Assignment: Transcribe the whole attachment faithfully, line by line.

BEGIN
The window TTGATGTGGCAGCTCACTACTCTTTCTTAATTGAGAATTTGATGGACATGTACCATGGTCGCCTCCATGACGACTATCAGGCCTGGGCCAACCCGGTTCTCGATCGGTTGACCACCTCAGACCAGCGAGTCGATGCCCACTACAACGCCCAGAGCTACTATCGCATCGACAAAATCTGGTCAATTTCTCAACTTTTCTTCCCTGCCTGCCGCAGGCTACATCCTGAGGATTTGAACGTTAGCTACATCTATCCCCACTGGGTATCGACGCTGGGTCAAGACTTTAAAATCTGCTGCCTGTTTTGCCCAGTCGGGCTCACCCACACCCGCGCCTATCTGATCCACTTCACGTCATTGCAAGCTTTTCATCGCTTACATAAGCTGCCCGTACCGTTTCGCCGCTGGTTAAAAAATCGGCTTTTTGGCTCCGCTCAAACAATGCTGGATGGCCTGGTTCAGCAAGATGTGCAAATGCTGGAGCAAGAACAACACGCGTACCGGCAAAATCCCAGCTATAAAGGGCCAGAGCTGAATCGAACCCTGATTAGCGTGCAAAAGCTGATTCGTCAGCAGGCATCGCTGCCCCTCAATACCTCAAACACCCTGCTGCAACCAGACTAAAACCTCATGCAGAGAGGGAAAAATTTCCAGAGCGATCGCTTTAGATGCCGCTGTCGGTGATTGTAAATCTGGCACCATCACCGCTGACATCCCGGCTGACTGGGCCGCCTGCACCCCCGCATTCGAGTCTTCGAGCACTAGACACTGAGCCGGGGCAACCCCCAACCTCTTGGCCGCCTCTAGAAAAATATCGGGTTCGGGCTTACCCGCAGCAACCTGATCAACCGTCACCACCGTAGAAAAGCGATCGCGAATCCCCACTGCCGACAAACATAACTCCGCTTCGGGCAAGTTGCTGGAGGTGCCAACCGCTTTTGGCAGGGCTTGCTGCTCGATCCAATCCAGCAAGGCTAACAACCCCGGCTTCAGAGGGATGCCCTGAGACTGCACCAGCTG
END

The window TTGATGTGGCAGCTCACTACTCTTTCTTAATTGAGAATTTGATGGACATGTACCATGGTCGCCTCCATGACGACTATCAGGCCTGGGCCAACCCGGTTCTCGATCGGTTGACCACCTCAGACCAGCGAGTCGATGCCCACTACAACGCCCAGAGCTACTATCGCATCGACAAAATCTGGTCAATTTCTCAACTTTTCTTCCCTGCCTGCCGCAGGCTACATCCTGAGGATTTGAACGTTAGCTACATCTATCCCCACTGGGTATCGACGCTGGGTCAAGACTTTAAAATCTGCTGCCTGTTTTGCCCAGTCGGGCTCACCCACACCCGCGCCTATCTGATCCACTTCACGTCATTGCAAGCTTTTCATCGCTTACATAAGCTGCCCGTACCGTTTCGCCGCTGGTTAAAAAATCGGCTTTTTGGCTCCGCTCAAACAATGCTGGATGGCCTGGTTCAGCAAGATGTGCAAATGCTGGAGCAAGAACAACACGCGTACCGGCAAAATCCCAGCTATAAAGGGCCAGAGCTGAATCGAACCCTGATTAGCGTGCAAAAGCTGATTCGTCAGCAGGCATCGCTGCCCCTCAATACCTCAAACACCCTGCTGCAACCAGACTAAAACCTCATGCAGAGAGGGAAAAATTTCCAGAGCGATCGCTTTAGATGCCGCTGTCGGTGATTGTAAATCTGGCACCATCACCGCTGACATCCCGGCTGACTGGGCCGCCTGCACCCCCGCATTCGAGTCTTCGAGCACTAGACACTGAGCCGGGGCAACCCCCAACCTCTTGGCCGCCTCTAGAAAAATATCGGGTTCGGGCTTACCCGCAGCAACCTGATCAACCGTCACCACCGTAGAAAAGCGATCGCGAATCCCCACTGCCGACAAACATAACTCCGCTTCGGGCAAGTTGCTGGAGGTGCCAACCGCTTTTGGCAGGGCTTGCTGCTCGATCCAATCCAGCAAGGCTAACAACCCCGGCTTCAGAGGGATGCCCTGAGACTGCACCAGCTG